Approximately 335L are consumed by Canadians every day which equates to 670 standard (500ml) bottles of water. As we mentioned in the introduction, this is around twice as much as a European and ten times more than a person living in rural regions in Africa. From this volume, drinking and cooking make up less than 10% of overall consumption. Bathing consumes 35%, cleaning and laundry 25% and toilet flushing alone is almost a third of our water consumption. In the late 90s, Canadians as a whole consumed approximately 7.9 billion liters per day which could fill the SkyDome five times over. In the following decade, water was charged by volume and this decreased the volume to a certain degree. When Canadians were charged for the volume of water consumed, they used around 70% less than people that paid a flat fee.

5.  The Responsibility for the Supply of Canadian Freshwater

Both the local and federal governments are responsible for the supply of fresh water in Canada. The federal government has final authority on international aspects of water access, the implications for fishing, and various routes that the water takes. But, the Canadian provinces have the task of the day to day management of the water licenses and the enforcement of laws. Canada actually imparts access to certain waterways for the use of the United States, especially the Great Lakes. The administration is governed by a non-partisan third party such as the International Joint Commission (IJC). Another key group is The Canada Water Agency which was formed by the federal government to consolidate the efforts of provinces, indigenous communities, local authorities, and research bodies. The goal is to better coordinate the efficient use and preservation of Canada’s freshwater supplies.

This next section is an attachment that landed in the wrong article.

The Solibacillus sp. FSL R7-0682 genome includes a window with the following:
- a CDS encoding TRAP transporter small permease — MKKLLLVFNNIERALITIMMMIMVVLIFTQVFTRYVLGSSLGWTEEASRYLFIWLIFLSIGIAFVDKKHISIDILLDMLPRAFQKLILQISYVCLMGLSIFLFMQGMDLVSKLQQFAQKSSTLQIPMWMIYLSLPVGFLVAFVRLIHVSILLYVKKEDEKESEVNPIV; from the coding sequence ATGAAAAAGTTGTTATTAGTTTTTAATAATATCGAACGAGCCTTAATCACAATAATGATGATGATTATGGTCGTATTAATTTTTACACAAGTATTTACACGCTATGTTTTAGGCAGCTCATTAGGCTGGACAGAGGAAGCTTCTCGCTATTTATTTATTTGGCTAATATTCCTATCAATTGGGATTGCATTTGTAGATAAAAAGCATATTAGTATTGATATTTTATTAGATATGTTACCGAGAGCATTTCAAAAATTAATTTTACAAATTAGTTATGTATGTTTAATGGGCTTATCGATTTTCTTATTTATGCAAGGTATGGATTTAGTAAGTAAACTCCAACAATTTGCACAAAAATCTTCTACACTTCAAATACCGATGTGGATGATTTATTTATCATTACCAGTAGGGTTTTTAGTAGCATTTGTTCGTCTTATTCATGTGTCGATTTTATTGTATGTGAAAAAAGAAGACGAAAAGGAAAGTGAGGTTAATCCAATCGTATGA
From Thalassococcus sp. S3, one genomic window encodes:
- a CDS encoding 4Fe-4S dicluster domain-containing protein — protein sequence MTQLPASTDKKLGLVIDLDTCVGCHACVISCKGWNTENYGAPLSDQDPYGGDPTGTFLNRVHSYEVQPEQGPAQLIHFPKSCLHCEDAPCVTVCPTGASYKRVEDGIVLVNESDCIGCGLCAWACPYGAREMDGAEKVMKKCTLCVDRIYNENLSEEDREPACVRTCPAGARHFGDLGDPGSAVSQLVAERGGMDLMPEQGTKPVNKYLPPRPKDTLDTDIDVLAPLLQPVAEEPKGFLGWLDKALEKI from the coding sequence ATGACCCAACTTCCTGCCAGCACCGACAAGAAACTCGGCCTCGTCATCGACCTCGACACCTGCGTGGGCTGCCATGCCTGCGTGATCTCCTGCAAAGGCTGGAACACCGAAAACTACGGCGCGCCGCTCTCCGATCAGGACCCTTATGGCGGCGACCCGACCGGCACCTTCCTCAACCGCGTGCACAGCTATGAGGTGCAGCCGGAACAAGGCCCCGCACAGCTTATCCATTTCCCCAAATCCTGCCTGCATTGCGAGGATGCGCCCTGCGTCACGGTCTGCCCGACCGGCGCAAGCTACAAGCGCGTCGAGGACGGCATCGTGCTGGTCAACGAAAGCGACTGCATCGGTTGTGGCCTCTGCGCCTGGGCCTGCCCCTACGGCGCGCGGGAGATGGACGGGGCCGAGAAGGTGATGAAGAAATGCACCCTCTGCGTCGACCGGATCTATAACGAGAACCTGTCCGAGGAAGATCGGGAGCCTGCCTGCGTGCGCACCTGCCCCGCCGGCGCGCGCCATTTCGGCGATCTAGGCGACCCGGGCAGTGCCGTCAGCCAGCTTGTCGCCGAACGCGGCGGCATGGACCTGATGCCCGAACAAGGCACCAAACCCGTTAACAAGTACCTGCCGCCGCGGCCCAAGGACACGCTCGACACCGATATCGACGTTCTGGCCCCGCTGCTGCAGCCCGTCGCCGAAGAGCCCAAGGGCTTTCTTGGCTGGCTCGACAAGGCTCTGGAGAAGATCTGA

6.  Canadian Water Conservation Efforts

Water management became a key issue from the early 90s onwards and a prime example would be the plumbing codes introduced by Ontario in 1993. The province changed the codes to conserve water by adding high-efficiency faucets, toilets, and showerheads. Now it’s estimated that approximately 15% of homes use low-flush toilets and 42%  use low-flow showerheads. Most Canadian bodies have adopted a water using ethos known as the three R’s, they are: replace aging fixtures, repair water leaks and reduce water consumption. The idea is that freshwater in Canada naturally recycles itself and that the primary aim should be to make better use of the water we have.

7.  Simple Water Conservation Techniques

In Canada and other places in the world, there are proven water conservation techniques that we can use every day. First, we can upgrade our showerheads and faucets with an aerator and turn off the water when we brush our teeth. When we use our dishwasher and washing machines it’s important to fill them and avoid inefficient half loads. We can use a broom to sweep our driveways clean and avoid using a garden hose. When we water our gardens the best time is early in the morning to avoid water loss caused by evaporation when the sun shines hotter. Checking our homes for hidden water leaks and installing a low-flow toilet will save a lot of water each day. If we reduce our shower times by a couple of minutes we can save around 2,500L of water every month.

If you want to improve the quality of your water, contact your local water treatment specialist today.